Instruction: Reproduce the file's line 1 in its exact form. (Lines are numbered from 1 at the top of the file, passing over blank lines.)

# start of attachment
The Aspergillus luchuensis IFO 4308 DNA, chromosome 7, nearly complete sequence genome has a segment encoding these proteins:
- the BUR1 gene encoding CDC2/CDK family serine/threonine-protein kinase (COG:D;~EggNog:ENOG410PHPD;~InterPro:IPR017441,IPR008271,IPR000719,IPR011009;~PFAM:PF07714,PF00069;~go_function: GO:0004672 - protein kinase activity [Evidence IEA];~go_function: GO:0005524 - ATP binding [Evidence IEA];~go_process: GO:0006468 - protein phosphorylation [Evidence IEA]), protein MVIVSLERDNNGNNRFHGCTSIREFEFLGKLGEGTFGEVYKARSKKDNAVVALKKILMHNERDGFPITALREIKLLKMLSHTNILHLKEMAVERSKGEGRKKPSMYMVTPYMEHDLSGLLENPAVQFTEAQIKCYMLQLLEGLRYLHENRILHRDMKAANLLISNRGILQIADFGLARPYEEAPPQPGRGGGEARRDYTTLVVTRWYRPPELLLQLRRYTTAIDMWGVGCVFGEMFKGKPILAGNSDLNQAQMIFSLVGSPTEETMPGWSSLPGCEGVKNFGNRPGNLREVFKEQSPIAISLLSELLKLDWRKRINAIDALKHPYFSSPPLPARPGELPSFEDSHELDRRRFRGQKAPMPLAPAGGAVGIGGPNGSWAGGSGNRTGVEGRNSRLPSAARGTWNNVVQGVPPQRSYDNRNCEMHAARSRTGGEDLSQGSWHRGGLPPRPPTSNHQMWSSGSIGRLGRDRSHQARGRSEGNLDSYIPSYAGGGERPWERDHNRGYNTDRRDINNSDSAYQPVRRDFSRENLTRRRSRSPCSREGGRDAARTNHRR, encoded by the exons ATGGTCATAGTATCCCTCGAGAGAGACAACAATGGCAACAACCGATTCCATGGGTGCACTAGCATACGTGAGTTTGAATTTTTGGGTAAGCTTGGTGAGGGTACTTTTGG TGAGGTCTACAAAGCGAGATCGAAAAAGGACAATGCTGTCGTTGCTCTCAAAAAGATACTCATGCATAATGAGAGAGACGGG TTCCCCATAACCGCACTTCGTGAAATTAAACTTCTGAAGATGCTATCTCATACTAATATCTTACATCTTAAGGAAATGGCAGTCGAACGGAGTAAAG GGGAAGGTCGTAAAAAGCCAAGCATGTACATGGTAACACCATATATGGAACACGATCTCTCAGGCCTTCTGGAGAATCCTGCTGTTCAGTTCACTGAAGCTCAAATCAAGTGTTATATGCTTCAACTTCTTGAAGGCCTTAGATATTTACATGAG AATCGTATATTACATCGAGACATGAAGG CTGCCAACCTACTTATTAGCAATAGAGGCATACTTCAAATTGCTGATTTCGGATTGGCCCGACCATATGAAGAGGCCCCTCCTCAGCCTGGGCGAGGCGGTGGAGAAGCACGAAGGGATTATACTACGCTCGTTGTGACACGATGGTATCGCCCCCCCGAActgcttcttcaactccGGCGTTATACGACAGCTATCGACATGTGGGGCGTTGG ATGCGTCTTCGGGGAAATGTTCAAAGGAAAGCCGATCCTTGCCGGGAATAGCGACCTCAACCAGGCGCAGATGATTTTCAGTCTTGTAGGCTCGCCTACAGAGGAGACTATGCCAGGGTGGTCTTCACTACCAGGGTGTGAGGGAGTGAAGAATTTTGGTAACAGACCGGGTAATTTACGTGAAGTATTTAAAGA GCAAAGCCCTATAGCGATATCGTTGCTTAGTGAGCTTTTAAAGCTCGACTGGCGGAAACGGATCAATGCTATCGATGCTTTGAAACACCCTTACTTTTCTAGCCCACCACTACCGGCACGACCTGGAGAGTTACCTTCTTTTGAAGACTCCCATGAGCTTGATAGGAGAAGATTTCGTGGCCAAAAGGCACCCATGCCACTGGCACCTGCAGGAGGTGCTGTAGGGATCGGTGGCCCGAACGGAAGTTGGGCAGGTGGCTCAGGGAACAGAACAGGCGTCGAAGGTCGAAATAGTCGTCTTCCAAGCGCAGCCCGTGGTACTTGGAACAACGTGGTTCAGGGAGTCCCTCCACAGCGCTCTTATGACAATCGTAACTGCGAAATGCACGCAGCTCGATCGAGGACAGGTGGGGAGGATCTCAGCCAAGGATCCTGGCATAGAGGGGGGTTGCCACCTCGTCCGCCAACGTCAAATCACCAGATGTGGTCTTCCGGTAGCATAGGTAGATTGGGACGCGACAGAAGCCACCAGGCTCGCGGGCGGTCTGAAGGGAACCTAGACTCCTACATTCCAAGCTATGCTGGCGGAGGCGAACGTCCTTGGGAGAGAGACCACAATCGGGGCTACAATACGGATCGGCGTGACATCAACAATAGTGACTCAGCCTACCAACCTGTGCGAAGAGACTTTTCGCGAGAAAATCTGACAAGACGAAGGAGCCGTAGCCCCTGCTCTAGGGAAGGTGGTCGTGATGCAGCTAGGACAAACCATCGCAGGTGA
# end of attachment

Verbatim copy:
The Aspergillus luchuensis IFO 4308 DNA, chromosome 7, nearly complete sequence genome has a segment encoding these proteins: